Shelter-In-Place Versus Evacuation
WHERE TO GO DURING A DISASTER
In certain emergencies, you’ll be faced with the decision of whether you should stay put or get away. Local authorities may or may not immediately be able to provide information on what’s happening and what you should do. It’s your responsibility to gather as much information as possible and use common sense in making a decision. The Ellis County Office of Emergency Management will use all available methods, such as Everbridge, Facebook, Twitter, and broadcast media, to provide citizens with information about whether to shelter-in-place or evacuate.
In certain emergencies, it’s best to stay where you are and avoid any uncertainty and/or create a barrier between yourself and potentially contaminated air outside. If you see large amounts of debris in the air, or if local authorities say the air is badly contaminated, you may also want to “seal the room.”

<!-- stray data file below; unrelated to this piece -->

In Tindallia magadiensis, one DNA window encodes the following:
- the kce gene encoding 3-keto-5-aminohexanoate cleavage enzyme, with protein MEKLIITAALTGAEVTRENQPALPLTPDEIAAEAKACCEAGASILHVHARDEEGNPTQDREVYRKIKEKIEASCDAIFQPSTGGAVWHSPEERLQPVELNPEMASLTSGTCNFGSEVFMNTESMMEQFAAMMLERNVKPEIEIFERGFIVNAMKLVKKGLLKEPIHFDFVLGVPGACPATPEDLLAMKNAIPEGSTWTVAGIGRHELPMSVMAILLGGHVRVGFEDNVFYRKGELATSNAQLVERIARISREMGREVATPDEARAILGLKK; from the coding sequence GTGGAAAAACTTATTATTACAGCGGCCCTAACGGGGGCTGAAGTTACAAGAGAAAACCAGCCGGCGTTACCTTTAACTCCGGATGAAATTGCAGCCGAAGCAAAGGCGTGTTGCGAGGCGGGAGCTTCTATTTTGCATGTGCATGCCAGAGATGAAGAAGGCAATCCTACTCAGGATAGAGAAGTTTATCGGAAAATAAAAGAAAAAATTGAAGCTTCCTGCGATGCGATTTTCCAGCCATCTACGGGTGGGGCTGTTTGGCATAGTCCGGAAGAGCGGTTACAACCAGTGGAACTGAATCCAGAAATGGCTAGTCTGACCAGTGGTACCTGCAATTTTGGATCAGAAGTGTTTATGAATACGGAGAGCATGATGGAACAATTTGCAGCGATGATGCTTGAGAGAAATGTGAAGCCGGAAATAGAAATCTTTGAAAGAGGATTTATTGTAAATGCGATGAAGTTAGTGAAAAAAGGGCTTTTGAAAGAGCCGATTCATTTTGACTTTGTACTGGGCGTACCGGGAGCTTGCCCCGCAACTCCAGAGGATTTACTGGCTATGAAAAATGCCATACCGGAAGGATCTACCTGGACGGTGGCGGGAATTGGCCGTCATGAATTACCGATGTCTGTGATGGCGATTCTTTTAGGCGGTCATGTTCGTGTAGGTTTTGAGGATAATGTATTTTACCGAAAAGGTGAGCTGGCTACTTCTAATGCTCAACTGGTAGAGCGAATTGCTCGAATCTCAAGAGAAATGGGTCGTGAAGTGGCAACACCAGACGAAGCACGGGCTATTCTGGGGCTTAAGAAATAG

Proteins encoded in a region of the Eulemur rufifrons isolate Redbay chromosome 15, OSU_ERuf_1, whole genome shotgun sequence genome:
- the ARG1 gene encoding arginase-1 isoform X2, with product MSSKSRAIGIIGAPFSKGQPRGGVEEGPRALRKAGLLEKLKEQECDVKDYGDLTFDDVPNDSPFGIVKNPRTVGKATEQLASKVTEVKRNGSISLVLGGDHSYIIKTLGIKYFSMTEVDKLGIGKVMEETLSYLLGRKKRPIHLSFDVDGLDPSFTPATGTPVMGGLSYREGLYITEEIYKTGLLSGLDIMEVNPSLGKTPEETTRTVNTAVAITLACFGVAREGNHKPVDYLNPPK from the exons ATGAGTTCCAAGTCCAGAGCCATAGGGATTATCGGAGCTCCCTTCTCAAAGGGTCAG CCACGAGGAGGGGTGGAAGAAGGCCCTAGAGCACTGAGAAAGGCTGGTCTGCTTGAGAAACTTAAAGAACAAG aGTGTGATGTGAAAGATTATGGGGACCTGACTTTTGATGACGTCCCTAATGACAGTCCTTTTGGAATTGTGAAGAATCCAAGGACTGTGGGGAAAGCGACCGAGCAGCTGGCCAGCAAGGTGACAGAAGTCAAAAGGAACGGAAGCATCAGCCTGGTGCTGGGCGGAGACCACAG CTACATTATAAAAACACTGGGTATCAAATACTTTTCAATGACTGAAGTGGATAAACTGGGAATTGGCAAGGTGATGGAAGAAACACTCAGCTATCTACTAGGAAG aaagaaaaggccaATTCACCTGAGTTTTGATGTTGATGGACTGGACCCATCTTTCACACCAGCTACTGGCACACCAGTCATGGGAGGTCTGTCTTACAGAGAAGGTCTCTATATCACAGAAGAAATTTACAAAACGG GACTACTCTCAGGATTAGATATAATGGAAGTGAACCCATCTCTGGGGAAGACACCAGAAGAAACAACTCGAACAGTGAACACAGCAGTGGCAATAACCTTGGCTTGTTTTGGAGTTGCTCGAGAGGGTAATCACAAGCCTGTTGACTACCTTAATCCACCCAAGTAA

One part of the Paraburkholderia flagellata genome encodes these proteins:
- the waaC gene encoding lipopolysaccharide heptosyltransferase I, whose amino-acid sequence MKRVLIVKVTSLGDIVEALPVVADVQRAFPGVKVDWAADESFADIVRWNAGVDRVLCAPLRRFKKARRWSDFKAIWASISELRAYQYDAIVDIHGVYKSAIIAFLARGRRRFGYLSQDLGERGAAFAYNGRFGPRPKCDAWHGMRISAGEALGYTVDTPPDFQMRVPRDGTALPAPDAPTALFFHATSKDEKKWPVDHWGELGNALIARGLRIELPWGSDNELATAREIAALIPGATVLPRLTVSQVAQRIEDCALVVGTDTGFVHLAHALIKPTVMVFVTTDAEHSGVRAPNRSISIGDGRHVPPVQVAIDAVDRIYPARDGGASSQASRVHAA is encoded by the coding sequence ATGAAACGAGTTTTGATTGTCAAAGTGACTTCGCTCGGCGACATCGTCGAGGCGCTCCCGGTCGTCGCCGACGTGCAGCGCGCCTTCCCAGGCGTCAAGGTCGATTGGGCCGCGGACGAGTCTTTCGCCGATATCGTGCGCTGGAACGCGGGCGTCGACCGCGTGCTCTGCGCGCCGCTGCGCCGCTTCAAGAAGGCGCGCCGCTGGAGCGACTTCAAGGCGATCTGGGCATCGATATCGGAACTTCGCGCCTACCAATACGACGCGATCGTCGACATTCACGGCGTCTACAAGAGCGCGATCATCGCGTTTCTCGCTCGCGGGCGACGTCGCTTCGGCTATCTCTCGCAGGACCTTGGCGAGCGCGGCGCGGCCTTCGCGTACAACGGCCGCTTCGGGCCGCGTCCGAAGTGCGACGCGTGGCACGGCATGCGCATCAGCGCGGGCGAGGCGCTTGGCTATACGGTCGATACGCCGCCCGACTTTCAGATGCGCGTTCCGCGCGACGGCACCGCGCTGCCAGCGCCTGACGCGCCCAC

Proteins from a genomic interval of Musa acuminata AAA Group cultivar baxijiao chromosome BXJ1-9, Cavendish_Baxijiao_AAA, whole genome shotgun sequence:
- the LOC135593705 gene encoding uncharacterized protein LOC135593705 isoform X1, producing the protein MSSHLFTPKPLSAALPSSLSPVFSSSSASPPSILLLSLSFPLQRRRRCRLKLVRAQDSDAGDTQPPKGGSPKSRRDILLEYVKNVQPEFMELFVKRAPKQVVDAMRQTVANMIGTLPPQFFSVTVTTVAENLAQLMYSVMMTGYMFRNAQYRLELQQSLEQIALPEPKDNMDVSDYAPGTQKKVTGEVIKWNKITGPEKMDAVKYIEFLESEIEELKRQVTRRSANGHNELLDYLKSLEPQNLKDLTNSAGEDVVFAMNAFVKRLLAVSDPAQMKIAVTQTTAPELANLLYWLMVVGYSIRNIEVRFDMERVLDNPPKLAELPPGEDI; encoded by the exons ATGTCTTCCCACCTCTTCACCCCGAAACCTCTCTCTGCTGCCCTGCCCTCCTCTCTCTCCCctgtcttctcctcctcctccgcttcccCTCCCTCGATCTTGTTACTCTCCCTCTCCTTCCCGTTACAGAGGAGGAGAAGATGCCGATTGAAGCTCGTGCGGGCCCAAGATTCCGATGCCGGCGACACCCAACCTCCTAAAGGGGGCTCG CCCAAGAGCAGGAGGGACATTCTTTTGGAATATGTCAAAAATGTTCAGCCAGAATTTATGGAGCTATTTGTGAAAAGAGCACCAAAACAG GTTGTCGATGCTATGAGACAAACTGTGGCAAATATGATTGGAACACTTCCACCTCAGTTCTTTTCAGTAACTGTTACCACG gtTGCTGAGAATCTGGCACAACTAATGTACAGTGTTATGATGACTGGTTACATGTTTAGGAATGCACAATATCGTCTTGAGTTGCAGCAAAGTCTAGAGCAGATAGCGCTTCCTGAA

- Bring your family and pets inside.
- Lock doors, close windows, air vents, and fireplace dampers.
- Turn off fans, air conditioning, and forced-air heating systems.
- Take your Emergency Supply Kit into an interior room with few windows.
- Seal all windows, doors and air vents with plastic sheeting and duct tape.
- Watch TV, listen to the radio or check the Internet often for official news and instructions as they become available.
In emergencies when you are ordered to leave or you decide to get away, plan how you will assemble your family and anticipate where you will go. Choose several destinations in different directions so you have options.
CREATING AN EVACUATION PLAN
- Plan places to meet within and outside of your immediate neighborhood.
- Keep a half tank of gas in your car at all times in case you need to evacuate.
- Familiarize yourself with alternate routes out of your area.
- If you don’t have a car, plan other means of transportation.
- Take your Emergency Supply Kit with you.
- Lock the doors behind you.
Take your pets with you, but understand that only service animals may be permitted in public shelters.